This post may contain affiliate links. Read my Disclosure.
Alex Bellini is an adventure junkie who’s addiction takes him around the world. Pushing his body to the limit on a never ending quest for the next high.
If you want to see what extreme addiction looks like, Alex Bellini is your man. He takes adventure travel to a whole new level.
Alex has been lusting for adrenaline in some pretty challenging places. He has no problem running across the United States, through the heat of the Sahara desert, or over Alaska’s icy landscape to satisfy his cravings.
Rowing a boat solo across the Atlantic Ocean, Pacific Ocean, and Mediterranean Sea? Sure! Oceans won’t stand in the way of his next fix. He writes about his superhuman powers (and how we can all harness them) on his blog.
He’s now planning to live alone on an iceberg for 12 months. Or at least until it melts. Welcome to the life of a hopeless addict.
Now Alex, I know this subject may be difficult to talk about. But you’re amongst friends here. Nothing that you say today will ever leave this room.
Share your darkest secrets with us, and let the healing begin…
When did you shoot-up with your first dose of wanderlust?
“It was long time ago, in 2000. Back then I was studying accounting at university. (Aren’t you surprised to hear this?) Well, to tell the truth my life wasn’t going that bad, I potentially had all I could ask for but, digging a little deeper, that wasn’t what I dreamed of when I was a young boy. So, I ended up quitting university to start wandering around looking for a way to satisfy my desire to live life at its full potential.”
How did your family & friends respond to your unconventional lifestyle?
“I grew up with a father who had a passion for deserts and motorbikes. When I was a kid, every fall, for a month or so, he used to ride his motorbike from Italy to Senegal, following the footsteps of the Paris-Dakar race. In 2000, the day I came home saying ‘I’m going to run the Marathon des Sables next year’ my father reacted saying ‘I’m coming along with you, I’ll be your support’. It wasn’t that easy to keep him home.
On the other hand, I believe my friends are still sitting at the same table, in the same pub, with the same pint of beer they were drinking when I told them what I wanted to do with my life, and I am pretty sure they are still asking themselves ‘why?’.”
Has your travel addiction changed you?
“Every single adventure, even the smallest one, has made me a better father and husband. Somehow, my addiction has allowed me to focus on the things that really matter for me.”
What’s your seediest travel vice?
“Whenever I travel… I pretend not to be Italian!”
Can you tell me about your biggest travel regret?
“I think that, sometimes, I should take it easy and enjoy more all the strange situations I find myself in. Too often I don’t even take my eyes off the road. I have the tendency to be too focused on what I am doing.”
How do you fund your addiction? Armed robberies? Prostitution? Stealing copper wire?
“The funds come from sponsors, when I don’t have time to organize a bank robbery (just kidding!). Good sponsors are essential, not only economically speaking. Finding someone who shares your values, in fact, is even more important than money.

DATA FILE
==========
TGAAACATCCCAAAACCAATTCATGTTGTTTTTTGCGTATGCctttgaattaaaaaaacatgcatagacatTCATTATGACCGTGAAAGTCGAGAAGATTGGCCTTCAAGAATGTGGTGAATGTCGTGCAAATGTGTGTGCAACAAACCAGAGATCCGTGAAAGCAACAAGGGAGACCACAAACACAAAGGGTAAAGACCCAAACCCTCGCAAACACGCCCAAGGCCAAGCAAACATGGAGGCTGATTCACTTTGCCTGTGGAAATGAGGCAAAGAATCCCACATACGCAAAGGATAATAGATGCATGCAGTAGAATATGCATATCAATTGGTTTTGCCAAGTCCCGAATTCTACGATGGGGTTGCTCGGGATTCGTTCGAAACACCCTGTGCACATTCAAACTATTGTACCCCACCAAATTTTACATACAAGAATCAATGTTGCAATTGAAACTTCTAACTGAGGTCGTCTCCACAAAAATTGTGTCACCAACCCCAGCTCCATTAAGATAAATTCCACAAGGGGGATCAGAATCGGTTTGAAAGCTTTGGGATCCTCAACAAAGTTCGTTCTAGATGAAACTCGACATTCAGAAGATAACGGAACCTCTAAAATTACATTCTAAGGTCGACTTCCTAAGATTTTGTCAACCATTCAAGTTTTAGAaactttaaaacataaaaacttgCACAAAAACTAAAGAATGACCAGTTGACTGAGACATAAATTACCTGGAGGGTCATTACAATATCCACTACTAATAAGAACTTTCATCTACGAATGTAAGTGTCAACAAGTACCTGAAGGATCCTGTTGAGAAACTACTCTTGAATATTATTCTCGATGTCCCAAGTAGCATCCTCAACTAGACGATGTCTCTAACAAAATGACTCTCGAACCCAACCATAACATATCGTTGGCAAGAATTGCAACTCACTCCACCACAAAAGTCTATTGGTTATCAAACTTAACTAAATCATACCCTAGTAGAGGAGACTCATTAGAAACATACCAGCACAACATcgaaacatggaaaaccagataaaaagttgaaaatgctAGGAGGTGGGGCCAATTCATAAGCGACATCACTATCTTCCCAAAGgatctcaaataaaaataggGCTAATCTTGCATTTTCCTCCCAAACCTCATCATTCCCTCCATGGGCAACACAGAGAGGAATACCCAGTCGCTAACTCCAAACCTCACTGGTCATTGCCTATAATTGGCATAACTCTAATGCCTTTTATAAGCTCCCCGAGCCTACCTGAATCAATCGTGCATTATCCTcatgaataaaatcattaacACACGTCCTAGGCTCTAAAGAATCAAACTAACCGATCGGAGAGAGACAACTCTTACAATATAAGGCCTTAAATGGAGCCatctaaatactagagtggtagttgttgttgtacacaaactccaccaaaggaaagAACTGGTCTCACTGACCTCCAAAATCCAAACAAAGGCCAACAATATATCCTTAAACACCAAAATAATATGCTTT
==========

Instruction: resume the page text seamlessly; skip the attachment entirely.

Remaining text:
As for the rest, I earn my living doing lectures for big companies.”
Have you ever overdosed?
“To be completely honest, there are always moments in which I feel tremendously melancholic. Loneliness, remoteness… sometimes they make me sick. When that happens, I think about stop doing what I’m doing, go back home, have some rest surrounded by my wife and daughters, have fun with them and live like “normal” people do (oh my god, did I just say that?)… In those moments, I hate myself for having decided to leave them, but at the same time I bless those feelings because they make the thought of my return even sweeter.”
Do you find it hard relating to normal people who are clean & sober?
“Most of the time “normal” people (oh my god, did I say that again?) seem very curious to know more about my adventures, which is very good and nice. I spend a lot of time alone and, once I am back home, I love to share my experiences. It is hard to explain the reasons that push me to do what I do, but it’s even harder to make someone believe that s/he could do the same thing, if only s/he really wanted to.”
Has your addiction got you into any trouble?
“Well… I’ve been arrested in Tangier (Morocco) because the Moroccan police believed I was a smuggler (I am not, I swear!), for some reason they didn’t believe my ‘ocean-rowing’ story. Plus, when I was rowing across the Atlantic, I ran out of food and I survived 5 days without eating before getting to a small archipelago in the middle of the ocean. And there was that time I survived a shipwreck in the Mediterranean… so, no, no troubles whatsoever!”
If someone wanted to get a little taste of your addiction, how do you recommend they start?
“I think my book Alone Across the Pacific Ocean is the best story I have ever written. The reason I like it so much is because it’s not only about “me”, but it’s also about my wife’s point of view. It is a love story, before being an adventure story.”
Do you ever think you’ll be able to kick the habit?
“Yes, sure. Well, I think so. What I know is that I’m not doing this because I don’t have other options… and there are many things I would love to do in the future. For instance, I’m a mental coach and I’d love to help top athletes in their quest to find their way to peak performance.”
How do we find you to stage an intervention?
“My website is www.alexbellini.it, and you can find me on Twitter and Facebook too. You are more than welcome to share your thoughts and follow me on my next adventure! I’ll be living on the tip of an iceberg until it melts in 2015. See you there… don’t forget a coat!”
Thanks for sharing your experiences with us Alex. I sincerely hope your powerful story can help others